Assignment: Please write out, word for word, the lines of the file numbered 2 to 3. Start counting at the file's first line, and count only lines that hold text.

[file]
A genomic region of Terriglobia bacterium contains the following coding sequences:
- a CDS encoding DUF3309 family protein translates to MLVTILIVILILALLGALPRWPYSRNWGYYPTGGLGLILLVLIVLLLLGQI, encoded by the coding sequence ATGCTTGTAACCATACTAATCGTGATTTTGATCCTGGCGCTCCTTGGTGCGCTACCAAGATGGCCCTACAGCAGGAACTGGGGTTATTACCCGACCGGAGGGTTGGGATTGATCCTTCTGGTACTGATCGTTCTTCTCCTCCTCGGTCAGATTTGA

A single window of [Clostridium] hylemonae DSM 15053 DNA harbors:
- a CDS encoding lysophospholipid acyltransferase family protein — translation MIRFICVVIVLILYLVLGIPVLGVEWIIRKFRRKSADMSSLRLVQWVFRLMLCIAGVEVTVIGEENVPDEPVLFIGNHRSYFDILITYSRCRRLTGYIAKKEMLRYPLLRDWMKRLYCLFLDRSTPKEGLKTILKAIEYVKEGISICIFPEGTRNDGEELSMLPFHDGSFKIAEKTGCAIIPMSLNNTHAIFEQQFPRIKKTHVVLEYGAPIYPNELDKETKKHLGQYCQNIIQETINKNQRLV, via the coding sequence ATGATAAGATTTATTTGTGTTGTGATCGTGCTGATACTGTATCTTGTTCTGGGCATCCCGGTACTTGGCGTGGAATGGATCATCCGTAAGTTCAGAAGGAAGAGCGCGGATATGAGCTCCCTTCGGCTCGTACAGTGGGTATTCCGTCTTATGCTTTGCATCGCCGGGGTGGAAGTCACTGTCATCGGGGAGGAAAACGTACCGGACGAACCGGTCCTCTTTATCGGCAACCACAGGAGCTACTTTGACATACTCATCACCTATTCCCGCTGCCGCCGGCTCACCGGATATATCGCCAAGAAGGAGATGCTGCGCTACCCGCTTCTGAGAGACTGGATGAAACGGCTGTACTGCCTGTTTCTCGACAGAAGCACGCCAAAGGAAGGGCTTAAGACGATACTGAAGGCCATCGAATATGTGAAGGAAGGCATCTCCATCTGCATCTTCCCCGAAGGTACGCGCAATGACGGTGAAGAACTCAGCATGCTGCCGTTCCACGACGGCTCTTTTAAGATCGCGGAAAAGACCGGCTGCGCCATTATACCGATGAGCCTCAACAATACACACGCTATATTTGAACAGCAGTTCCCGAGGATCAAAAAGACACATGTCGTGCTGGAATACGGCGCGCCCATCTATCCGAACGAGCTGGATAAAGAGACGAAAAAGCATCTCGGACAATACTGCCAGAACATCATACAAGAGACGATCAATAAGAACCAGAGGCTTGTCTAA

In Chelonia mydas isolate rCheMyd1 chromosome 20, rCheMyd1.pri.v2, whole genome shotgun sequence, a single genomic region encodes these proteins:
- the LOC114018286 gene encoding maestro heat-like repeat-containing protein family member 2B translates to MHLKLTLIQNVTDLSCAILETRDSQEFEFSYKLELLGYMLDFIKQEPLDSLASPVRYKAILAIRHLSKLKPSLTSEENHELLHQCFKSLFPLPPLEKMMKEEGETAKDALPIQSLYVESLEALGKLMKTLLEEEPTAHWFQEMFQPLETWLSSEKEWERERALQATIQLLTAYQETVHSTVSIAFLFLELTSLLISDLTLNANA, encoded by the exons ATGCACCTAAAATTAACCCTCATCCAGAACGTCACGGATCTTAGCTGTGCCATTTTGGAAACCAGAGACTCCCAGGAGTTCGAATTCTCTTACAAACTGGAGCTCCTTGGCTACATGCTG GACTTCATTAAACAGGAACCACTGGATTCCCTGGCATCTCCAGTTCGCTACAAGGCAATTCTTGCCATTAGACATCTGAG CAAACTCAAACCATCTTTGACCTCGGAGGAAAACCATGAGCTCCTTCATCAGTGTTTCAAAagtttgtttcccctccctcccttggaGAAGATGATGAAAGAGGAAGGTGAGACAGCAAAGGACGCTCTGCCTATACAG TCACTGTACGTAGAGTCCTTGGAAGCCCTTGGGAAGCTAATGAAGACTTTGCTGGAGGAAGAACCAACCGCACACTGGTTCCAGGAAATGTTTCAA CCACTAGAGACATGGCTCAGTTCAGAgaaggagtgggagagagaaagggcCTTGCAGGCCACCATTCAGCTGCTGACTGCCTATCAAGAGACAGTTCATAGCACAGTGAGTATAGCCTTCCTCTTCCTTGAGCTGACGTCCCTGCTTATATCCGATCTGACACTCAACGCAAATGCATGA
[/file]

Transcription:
- a CDS encoding DUF3309 family protein translates to MLVTILIVILILALLGALPRWPYSRNWGYYPTGGLGLILLVLIVLLLLGQI, encoded by the coding sequence ATGCTTGTAACCATACTAATCGTGATTTTGATCCTGGCGCTCCTTGGTGCGCTACCAAGATGGCCCTACAGCAGGAACTGGGGTTATTACCCGACCGGAGGGTTGGGATTGATCCTTCTGGTACTGATCGTTCTTCTCCTCCTCGGTCAGATTTGA

A single window of [Clostridium] hylemonae DSM 15053 DNA harbors: